The results of the European elections have followed and also caused political turmoil in much of Europe.
New elections loom in Austria and Greece. In Poland, Italy and France, nationalists have become the strongest political power. In the UK, Theresa May has finally announced her resignation.
From the German point of view, the results are slightly less spectacular than many had anticipated. Nevertheless, in Saxony, the AfD achieved more than 25%, and more than 20% both in Thuringia and Saxony-Anhalt.
What the European elections do highlight is a number of divisions within German society.
They are likely to contribute to an increasing polarization of politics within the coming years, rather than just being a passing phase or a thing of the past.
The first is the division between old voters and young voters.
In Germany, 34% of those below the age of 25 gave their vote to the Greens, as opposed to 12% for the CDU, 8% for the SPD, and 8% for DIE LINKE. The AfD only received 5% of this group’s voting share, but twice as much from those above 45 years old. Among those older than 60, the CDU received about 40% of votes.
This development underlines how Europe’s changing demography has an impact on democracy. Low birth rates and aging populations throughout the EU cause an overrepresentation of conservative parties. Moreover (and, of course, I am speculating here), perhaps older people are less concerned with the problems of the future, as they are less likely to experience them within their lifetimes.
Another division is the split between rural and urban areas.
The Greens became the largest party in all the largest German cities: Berlin, Hamburg, Munich, Cologne, Stuttgart, Dusseldorf, Dortmund, and Leipzig. In rural areas, however, the Greens haven’t performed anywhere near as well.
In my own district of Schleußig, the Greens received 34.2% of the votes, as opposed to around 10% in Leipzig’s rural neighborhoods (e.g. Seehausen, Liebertwolkwitz). In some rural areas of Leipzig, the AfD received nearly 30%, compared with 5.6% in Südvorstadt.
I believe that this increasing division is due to two major factors.
Firstly, the lack of job opportunities in rural areas is pushing young people towards the major cities. The older people who remain are more likely to vote for the right.
Secondly, many of the current political debates ignore the concerns of rural populations. High rents in cities are of no consequence for rural areas. The anti-car rhetoric employed by many supporters of the Greens, however, is a slap in the face for people in rural areas who depend on cars for transportation. Shutting down lignite production will cost jobs and end century-old traditions, with no adequate replacement in sight.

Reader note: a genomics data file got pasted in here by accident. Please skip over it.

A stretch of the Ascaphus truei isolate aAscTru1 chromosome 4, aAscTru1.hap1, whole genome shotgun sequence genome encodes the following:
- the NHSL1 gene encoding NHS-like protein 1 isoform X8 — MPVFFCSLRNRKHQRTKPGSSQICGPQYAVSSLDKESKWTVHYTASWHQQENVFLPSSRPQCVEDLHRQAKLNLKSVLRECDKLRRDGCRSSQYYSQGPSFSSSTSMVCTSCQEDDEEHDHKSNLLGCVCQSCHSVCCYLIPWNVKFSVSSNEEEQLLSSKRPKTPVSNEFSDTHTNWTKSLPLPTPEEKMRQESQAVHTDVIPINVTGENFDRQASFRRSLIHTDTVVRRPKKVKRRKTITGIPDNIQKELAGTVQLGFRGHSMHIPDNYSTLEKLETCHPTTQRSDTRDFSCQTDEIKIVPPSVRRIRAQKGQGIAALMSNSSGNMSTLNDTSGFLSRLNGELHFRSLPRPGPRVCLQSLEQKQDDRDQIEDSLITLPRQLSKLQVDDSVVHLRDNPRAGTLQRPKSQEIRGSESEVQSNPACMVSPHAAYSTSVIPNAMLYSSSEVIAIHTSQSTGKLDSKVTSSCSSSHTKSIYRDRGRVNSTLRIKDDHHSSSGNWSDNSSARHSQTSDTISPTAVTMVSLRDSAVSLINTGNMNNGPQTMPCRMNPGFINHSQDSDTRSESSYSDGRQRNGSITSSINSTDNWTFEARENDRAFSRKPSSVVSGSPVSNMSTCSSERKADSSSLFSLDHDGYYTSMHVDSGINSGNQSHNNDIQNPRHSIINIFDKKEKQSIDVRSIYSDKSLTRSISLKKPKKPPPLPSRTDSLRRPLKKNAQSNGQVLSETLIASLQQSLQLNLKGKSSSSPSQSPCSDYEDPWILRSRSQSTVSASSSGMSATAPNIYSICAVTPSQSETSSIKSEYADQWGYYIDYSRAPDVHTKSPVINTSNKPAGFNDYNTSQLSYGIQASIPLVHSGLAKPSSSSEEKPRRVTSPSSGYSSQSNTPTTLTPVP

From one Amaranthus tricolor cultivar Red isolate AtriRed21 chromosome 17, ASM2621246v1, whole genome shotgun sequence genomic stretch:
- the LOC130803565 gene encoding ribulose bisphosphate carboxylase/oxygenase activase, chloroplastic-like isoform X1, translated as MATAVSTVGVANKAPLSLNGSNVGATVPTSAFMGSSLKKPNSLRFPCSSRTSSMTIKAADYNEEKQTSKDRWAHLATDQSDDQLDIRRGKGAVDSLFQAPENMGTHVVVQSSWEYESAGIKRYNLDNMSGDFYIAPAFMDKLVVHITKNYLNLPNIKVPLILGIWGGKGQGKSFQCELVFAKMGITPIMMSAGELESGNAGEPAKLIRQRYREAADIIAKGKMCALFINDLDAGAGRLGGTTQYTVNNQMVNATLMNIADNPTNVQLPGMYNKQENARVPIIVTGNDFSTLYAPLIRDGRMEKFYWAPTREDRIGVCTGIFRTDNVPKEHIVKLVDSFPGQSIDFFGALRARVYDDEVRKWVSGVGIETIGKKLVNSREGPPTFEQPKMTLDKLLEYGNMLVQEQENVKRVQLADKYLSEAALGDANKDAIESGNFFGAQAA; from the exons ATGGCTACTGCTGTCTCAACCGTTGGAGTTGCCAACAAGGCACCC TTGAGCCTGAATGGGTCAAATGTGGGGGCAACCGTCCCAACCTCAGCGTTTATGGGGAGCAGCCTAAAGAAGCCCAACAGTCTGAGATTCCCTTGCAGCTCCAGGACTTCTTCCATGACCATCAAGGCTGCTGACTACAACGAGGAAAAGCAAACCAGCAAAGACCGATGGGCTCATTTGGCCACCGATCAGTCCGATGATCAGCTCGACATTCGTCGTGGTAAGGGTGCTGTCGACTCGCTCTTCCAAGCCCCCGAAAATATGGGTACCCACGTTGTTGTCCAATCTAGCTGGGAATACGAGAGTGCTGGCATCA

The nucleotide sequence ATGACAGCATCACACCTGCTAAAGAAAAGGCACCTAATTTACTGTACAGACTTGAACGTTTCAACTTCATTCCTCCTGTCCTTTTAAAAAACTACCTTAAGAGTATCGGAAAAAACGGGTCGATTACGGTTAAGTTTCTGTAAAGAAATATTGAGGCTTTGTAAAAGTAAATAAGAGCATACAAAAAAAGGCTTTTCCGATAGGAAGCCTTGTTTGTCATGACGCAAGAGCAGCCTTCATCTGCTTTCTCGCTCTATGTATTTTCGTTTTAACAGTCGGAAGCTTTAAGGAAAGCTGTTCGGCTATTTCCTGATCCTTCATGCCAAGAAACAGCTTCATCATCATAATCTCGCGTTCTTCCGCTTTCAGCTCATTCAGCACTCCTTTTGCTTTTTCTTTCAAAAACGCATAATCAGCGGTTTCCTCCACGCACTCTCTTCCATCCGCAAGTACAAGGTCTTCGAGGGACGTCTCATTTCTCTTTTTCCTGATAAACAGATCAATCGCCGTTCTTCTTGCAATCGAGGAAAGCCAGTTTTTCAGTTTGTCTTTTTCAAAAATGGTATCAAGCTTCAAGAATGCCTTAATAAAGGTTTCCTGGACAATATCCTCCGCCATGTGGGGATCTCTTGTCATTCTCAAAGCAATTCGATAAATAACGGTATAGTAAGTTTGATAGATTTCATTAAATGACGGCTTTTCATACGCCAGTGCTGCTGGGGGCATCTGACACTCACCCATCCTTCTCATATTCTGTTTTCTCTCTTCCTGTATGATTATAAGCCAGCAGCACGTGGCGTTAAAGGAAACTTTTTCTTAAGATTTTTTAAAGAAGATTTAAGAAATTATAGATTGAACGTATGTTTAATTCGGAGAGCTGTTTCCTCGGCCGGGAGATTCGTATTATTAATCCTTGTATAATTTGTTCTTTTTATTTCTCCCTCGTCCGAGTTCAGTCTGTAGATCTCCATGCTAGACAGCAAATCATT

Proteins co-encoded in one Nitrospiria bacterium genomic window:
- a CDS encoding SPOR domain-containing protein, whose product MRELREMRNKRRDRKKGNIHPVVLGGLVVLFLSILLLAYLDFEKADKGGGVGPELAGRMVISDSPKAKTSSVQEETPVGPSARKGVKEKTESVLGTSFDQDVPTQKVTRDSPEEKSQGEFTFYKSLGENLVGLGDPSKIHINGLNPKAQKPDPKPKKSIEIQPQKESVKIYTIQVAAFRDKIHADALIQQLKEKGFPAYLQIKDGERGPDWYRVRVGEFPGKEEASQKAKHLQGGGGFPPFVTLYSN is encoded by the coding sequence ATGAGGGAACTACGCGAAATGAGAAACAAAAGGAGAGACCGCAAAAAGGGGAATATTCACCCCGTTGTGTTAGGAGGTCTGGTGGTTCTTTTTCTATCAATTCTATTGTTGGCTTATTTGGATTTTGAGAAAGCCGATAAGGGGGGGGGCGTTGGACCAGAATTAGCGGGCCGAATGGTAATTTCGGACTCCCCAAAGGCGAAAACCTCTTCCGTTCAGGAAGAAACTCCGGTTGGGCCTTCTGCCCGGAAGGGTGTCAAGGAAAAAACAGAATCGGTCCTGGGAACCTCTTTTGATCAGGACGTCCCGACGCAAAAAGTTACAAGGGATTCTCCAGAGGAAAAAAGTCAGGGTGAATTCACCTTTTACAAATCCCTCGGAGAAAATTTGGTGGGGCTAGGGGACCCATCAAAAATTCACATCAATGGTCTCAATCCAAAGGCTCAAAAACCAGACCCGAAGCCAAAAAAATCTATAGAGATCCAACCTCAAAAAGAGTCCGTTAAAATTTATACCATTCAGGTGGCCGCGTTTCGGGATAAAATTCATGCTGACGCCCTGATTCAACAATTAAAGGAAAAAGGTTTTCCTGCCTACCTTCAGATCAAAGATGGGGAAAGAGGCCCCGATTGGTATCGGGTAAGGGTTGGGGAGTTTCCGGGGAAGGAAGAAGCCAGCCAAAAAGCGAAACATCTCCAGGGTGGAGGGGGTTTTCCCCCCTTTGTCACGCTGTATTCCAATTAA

Country dwellers wonder why so much money is available for refugees, while rural schools, bakeries and pubs are shutting down.
A third division that became even more apparent through these European elections is the one between east and west Germany.
If you look at a map of the AfD’s strongest voting districts, you look at a map of the former GDR. The same applies to the map of DIE LINKE’s strongest districts. The strongest districts of the Greens are roughly equivalent to the territory of the former West Germany.
One of the reasons for that is certainly the discourse surrounding east Germany that has been employed by west German media. East Germans are often portrayed as racist naysayers who are unable to look at themselves as the cause of their problems. The history of the GDR is often reduced to the Stasi. The two parties that picked up on these perceptions are DIE LINKE and the AfD, with the latter being far more successful.
By Erinthecute – Own work, CC BY-SA 4.0, Link
The three major divisions I mentioned here have different historical and demographic origins.
They cannot simply be cancelled out by political speech acts or a change in party leadership. Nevertheless, I do believe it is time for parties to find allies beyond the traditional political spectrum.
The age of mass movements appears to have ended. Coalition governments have become the norm across Europe, and people increasingly vote for parties because of their candidates and the issues they represent. Class and religion, which have historically played a huge role in political affiliation, are becoming less important.
Parties increasingly represent issues and interest groups, which means that no single party will be able to form a government. One way to overcome divisions may just be to include more political forces in the exercise of government. It has always been one of the strengths of the European Parliament that there are no official coalitions. A majority has to be found anew on every single issue.
Perhaps the EU model of government is the way forward for regional and national governments as well.